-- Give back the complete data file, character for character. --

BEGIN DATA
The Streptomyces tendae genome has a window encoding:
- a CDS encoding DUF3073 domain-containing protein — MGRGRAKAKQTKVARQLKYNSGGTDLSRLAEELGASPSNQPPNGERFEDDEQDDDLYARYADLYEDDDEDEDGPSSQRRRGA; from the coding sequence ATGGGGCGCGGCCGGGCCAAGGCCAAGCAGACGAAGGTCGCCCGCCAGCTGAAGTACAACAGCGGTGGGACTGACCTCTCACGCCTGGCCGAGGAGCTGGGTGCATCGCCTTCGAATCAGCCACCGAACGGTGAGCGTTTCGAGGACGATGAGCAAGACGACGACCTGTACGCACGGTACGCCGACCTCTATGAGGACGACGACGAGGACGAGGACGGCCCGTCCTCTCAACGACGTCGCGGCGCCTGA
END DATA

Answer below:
The Streptomyces tendae genome has a window encoding:
- a CDS encoding DUF3073 domain-containing protein — MGRGRAKAKQTKVARQLKYNSGGTDLSRLAEELGASPSNQPPNGERFEDDEQDDDLYARYADLYEDDDEDEDGPSSQRRRGA; from the coding sequence ATGGGGCGCGGCCGGGCCAAGGCCAAGCAGACGAAGGTCGCCCGCCAGCTGAAGTACAACAGCGGTGGGACTGACCTCTCACGCCTGGCCGAGGAGCTGGGTGCATCGCCTTCGAATCAGCCACCGAACGGTGAGCGTTTCGAGGACGATGAGCAAGACGACGACCTGTACGCACGGTACGCCGACCTCTATGAGGACGACGACGAGGACGAGGACGGCCCGTCCTCTCAACGACGTCGCGGCGCCTGA